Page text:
1.0 Explanation of the ANALYSE blocks in the Toolbox

Modified on Thu, 19 Jan 2023 at 03:08 PM

The "ANALYSE" part of the tool box is where you can modify or extract information from the data you selected in "INPUT".

Instructions for using the analytics

To use one of the analytics blocks, you have to drag it into a data block.  Note that not all analytics will work with every block. For example, there is no need to use a CLOUD FILTER on radar data, as there are no clouds in radar imagery. 

The following sections describe how to use each of the available blocks. 



  • This is one of the most used blocks.
  • It allows you to look at a sequence of map images over time as an animation.
  • You place it within a data block like this:

  • The drop-down allows you to select the interval of the time series: i.e. the time between each image in the animation.
  • The block will create an image for every time interval, starting from the first date until the last date selected.
  • The options are: yearly, monthly, weekly, or daily.  Note that some time intervals don't make sense to apply. For example, Sentinel data tends to be weekly, so that choosing a daily time interval will give you lots of blanks frames.
  • Be careful to consider how many scenes are being processed.  If you choose daily intervals for a 12 month period, that is 365 scenes, so it may take a long time to process. 


  • This block quantifies the occurrence of an event, such as fire, in terms of which landcover class they occur on.
  • At the moment, the COMPARISON block only works with the FIRE block.
  • Connect the yellow COMPARISON block into the blue FIRE block, like this:
  • Notice that here an "other data visualisation" block has been added, and a "table" block to generate dashboard output. 
  • To run the comparison, choose a landcover map from the drop-down menu, then...
  • ...select which landcover classes you want to use.
  • When you press RUN WORKFLOW the dashboard will show a table of the landcover classes that have experience fires during the selected period.


  • Classification finds regions within a data set that have the same spectral properties.
  • It can be used to map crop types, extract urban areas from data, or identify areas of deforestation, amongst other applications.
  • A complete description of how to use this block is given in this article on How to apply image classification (supervised or unsupervised).


  • There are 5 different index blocks:

  • NDVI, NDWI, NDSI and NBI only work in combination with the Landsat and Sentinel 2 data. For example:

  • SPI only works in combination with the precipitation block. For Example:

  • The four main indices are:
    • NDVI is the Normalised Difference Vegetation Index and is a measure of vegetation cover and health, useful for looking at vegetation changes over time. This uses the Red and Near Infra-Red bands.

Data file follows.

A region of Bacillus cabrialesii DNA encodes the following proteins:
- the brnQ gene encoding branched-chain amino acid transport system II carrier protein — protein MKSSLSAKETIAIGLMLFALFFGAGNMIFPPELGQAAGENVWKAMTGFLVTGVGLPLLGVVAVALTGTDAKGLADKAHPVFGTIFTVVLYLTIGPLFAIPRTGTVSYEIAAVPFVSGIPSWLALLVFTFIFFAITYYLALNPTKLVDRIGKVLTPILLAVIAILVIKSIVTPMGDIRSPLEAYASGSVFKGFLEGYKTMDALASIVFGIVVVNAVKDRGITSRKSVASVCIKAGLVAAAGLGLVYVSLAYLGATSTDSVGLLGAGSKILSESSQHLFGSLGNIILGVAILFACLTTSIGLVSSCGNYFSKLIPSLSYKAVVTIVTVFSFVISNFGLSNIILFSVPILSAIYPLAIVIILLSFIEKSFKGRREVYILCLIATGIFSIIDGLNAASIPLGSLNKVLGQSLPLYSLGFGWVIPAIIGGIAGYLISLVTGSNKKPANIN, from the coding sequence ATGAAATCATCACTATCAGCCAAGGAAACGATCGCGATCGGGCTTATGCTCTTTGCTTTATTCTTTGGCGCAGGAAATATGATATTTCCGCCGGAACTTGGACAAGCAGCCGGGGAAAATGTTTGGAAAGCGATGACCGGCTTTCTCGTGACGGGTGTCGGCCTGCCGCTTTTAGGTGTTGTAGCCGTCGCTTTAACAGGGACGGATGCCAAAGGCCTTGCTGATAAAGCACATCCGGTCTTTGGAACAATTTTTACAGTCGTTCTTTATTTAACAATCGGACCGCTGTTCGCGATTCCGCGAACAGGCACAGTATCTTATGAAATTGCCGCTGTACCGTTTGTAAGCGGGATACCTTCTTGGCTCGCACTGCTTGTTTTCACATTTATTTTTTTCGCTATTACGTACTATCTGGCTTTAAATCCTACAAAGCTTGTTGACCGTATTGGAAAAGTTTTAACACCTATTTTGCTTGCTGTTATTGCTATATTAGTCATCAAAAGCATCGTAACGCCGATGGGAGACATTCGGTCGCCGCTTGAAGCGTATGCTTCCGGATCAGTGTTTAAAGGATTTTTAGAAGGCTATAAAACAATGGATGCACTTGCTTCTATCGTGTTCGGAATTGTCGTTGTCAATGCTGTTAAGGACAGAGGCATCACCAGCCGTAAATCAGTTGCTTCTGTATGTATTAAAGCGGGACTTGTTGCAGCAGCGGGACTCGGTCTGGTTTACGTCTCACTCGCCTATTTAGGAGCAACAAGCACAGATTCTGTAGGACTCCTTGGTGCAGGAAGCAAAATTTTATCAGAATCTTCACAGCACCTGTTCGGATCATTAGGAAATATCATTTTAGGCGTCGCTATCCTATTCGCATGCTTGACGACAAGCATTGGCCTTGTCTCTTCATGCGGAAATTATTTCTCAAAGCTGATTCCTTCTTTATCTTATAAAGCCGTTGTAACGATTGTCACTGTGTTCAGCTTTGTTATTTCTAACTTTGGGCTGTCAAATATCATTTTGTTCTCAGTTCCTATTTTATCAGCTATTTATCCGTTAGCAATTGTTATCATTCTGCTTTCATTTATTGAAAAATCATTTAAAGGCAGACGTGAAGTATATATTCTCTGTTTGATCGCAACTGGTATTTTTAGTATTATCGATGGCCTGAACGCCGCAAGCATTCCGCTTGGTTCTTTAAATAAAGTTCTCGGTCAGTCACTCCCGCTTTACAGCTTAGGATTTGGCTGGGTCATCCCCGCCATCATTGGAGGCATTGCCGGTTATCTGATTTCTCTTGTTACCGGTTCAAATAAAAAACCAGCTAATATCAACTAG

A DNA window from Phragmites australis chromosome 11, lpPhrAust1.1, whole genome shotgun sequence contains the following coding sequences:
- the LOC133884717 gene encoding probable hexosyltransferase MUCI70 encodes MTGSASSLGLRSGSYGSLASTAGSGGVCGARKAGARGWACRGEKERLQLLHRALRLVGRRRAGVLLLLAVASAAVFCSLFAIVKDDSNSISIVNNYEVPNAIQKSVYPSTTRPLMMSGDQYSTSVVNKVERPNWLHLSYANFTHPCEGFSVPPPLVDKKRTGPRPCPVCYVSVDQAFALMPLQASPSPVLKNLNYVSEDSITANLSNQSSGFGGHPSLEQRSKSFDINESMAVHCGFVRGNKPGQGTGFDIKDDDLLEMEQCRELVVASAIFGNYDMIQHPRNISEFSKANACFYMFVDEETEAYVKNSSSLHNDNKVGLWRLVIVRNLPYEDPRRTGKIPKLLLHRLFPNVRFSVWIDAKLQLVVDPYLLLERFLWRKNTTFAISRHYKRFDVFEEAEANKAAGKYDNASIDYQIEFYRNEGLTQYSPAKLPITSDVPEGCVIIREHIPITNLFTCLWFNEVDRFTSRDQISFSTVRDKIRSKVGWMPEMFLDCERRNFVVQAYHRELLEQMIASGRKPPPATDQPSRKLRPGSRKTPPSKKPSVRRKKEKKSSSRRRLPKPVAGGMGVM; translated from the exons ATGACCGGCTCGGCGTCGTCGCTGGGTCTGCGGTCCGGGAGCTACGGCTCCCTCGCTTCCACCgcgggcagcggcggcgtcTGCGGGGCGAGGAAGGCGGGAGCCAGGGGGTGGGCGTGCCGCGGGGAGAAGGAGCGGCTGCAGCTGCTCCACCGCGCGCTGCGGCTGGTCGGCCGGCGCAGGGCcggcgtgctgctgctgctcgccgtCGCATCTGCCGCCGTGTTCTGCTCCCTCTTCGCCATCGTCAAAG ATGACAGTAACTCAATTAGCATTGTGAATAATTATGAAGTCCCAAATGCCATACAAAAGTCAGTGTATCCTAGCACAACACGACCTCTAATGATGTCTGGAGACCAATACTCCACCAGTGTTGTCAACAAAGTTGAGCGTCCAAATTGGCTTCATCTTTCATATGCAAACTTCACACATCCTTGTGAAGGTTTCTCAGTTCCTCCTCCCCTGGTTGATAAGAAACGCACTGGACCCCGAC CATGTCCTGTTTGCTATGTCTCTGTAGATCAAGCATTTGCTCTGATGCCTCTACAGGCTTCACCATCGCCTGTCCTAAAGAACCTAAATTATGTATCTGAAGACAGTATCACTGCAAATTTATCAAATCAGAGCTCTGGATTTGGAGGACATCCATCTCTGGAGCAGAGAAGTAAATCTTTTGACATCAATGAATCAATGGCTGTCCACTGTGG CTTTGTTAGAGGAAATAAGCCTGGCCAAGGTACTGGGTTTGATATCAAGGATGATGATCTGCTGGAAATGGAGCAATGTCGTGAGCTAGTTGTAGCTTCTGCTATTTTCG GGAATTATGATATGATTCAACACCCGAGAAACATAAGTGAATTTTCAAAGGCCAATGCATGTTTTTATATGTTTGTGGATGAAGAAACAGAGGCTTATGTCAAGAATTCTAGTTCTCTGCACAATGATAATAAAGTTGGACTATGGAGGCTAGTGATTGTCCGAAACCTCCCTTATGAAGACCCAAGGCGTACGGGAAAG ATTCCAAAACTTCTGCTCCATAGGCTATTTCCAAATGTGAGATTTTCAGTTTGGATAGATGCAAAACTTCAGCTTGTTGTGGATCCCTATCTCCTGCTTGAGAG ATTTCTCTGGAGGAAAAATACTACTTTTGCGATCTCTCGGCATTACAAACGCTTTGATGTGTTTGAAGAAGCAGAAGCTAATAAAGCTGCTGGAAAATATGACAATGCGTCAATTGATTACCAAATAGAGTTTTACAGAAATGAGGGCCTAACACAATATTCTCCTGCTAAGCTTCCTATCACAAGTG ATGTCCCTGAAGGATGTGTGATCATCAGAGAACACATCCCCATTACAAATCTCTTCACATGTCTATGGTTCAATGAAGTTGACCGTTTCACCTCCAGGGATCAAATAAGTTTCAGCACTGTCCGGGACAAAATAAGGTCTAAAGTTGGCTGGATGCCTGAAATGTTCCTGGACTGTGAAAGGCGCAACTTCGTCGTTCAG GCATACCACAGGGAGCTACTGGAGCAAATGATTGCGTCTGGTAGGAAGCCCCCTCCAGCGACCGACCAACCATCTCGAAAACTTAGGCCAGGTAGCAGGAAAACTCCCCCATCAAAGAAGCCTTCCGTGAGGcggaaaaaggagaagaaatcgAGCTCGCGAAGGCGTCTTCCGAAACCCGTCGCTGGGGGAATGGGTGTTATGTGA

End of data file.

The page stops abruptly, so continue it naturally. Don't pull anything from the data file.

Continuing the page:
• NDWI is the Normalised Difference Water Index and indicator of water content in open water bodies. This uses the Green and Near Infra-Red bands.
    • NDSI is the Normalised Difference Snow Index and indicates where there is snow cover. This uses the Green and Shortwave Infra-Red bands.
    • NBI is the Normalised Burn Index and is used to identify areas of burnt vegetation. It is also known as the Normalised Burn Ratio (NBR). This uses the Near Infra-Red and Shortwave Infra-Red bands.
  • They all require the other visualisation block to view the output. 
  • SPI is the Standardised Precipitation Index
  • The drop-down menu offers a choice of minimum, mean, median, maximum, or 95th percentile. These choices select the statistical value extracted over the designated time period to show on the map.
  • Note that Mean returns a composite value, whereas the others are all a single value from a single scene. (The median is a single value from a single scene if there are an odd number of scenes. If there is an even number of scenes, then it is the average of two values.)


  • These blocks allow you to combine bands together in a way you define.
  • There are two frames to build the band math. They are either to build an RGB colour composite or a single band:

  • Once you have chosen one of these, add it to a satellite data block (optical or radar).
  • You can add an operation block, like this:

  • This gives you the opportunity to add, subtract, multiply or divide bands. 
  • A Band block allows you to choose the band, like this:

  • Note that when you select a band from the drop-down it will only give you the options available for the satellite data selected.
  • You can nest operator blocks to create more complex formulas.  The bracketing follows the order of the operator blocks (so each operator block is calculated in turn):

  • You will need an Other visualisation block to display the result. 
  • Here is an example:

  • In this case, the red band is VV, the green band is 2xVH, and the blue band is VH/VV.  


  • Change detection picks out the differences between two data sets. 
  • This block is useful for mapping changes in urban expansion, forest (and other land cover) change, post-storm damage assessment, or any other environmental change. 
  • A complete description of how to use this block is given in this article on How to do Change Detection. 



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